As senior vice president and chief investment officer of Impact Properties, Shirin Kanji is in charge of all of the Tampa-based company's investment-related activities. As with most family businesses, however, his real job goes far beyond just getting a deal done. "Since I was a teenager, my role covered anything that would help support the operating team," says Kanji, who has been busy adding more to his business plate.
This past October, the company acquired 40 Rent-A-Centers, further diversifying a portfolio that already included six hotel franchise brands, Firehouse Subs, and BurgerFi. "We had gotten close on a handful of other targeted deals along the way, but ultimately I feel we got the right fit with Rent-A-Center," says Kanji. "We have the ability to continue to grow within this brand and view it as a core holding for us in the years to come."
He was just an infant when the family business got its start in 1981 with a small independent property near the University of Florida in Gainesville. His entire family of nine lived in a small apartment behind the front desk of the mom-and-pop motel. That, says Kanji, "was all we had and we were determined to make the most of it." And they have: Over the past 35 years, his father, along with his younger brothers Kish and Nash (both still actively involved), built the business to where it is today: a multi-unit, multi-brand operation with more than $60 million in annual revenue.
In high school, Kanji spent his summers working at a Tampa hotel, one of his father's first major acquisitions during the Resolution Trust Corporation's days following the savings and loan crisis. Later, he headed north to attend NYU, where he earned a bachelor's degree in finance and political science and a master's degree in real estate finance and development.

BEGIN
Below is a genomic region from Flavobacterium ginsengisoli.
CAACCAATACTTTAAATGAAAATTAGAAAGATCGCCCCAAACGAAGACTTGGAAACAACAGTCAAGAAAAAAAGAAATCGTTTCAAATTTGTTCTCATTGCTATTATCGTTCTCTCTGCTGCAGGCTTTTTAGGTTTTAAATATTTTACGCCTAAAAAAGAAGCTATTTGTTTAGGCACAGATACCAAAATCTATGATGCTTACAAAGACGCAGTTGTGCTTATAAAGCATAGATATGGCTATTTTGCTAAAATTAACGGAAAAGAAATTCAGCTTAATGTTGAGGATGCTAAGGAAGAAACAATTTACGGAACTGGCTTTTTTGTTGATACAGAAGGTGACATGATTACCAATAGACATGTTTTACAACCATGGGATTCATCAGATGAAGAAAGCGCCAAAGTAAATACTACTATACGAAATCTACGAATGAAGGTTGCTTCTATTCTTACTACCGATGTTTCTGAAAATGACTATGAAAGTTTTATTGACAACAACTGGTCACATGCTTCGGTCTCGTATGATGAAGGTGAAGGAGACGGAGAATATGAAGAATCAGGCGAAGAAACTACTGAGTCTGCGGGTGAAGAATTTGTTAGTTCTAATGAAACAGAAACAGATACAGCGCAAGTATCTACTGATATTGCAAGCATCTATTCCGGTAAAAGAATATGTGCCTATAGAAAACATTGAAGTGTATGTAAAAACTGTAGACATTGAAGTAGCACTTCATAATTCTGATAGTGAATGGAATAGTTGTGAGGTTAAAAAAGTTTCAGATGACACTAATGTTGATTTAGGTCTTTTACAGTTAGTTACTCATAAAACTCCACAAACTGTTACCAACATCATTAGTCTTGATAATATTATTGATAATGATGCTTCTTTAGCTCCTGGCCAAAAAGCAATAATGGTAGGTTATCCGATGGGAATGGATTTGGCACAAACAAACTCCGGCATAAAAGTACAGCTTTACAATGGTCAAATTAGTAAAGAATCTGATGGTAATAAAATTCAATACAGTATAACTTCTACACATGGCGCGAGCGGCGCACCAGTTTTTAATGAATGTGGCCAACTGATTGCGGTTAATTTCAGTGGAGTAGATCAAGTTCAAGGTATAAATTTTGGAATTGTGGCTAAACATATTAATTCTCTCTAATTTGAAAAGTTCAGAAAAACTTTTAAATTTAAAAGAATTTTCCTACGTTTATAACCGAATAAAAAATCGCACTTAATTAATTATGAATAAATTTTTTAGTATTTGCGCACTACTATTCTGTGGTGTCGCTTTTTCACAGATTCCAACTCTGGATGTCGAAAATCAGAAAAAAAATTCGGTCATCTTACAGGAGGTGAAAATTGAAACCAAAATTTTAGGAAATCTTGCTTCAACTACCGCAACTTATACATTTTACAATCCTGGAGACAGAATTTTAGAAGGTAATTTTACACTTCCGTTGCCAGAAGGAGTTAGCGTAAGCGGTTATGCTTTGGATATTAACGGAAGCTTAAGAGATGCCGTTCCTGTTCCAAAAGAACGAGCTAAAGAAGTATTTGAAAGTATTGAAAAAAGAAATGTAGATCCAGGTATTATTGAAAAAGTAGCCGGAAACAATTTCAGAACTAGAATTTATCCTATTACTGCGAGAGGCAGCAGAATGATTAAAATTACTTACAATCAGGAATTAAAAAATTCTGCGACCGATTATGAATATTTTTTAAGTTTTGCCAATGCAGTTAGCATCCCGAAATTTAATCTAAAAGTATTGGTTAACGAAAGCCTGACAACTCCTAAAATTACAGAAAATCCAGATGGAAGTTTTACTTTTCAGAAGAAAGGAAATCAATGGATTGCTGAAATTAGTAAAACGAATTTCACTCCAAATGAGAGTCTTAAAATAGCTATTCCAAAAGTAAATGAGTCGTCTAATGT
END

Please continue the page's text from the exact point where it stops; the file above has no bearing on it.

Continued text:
Following graduation, he joined KTR Capital Partners, a private equity firm focused on investing, developing, and operating institutional quality industrial real estate across the U.S. That experience would add a valuable skill set to the family business, which is still actively run by his father and uncles. "The culture as a company that our family has developed over time is one that is focused on hard work, integrity, and loyalty," says Kanji.
With the company's addition of BurgerFi and Firehouse Subs, Impact's long-term outlook in the fast casual sector looks rosy. Kanji says BurgerFi's focus on all-natural food and an environmentally friendly design is a winning investment. "In a crowded space, we feel that having a franchise partner with a differentiated focus and offering is critical for ultimate success. We expect the better burger space to continue to grow, particularly in Florida, where BurgerFi has a strong footprint already."
With his eye on becoming a $100 million company, Kanji says the company will continue to pursue growth opportunities with existing brands and new franchise partners. "?A lot of the time the economy dictates the quantity and quality of those growth opportunities," he says. "My goal is to remain prepared for when the right deals come our way."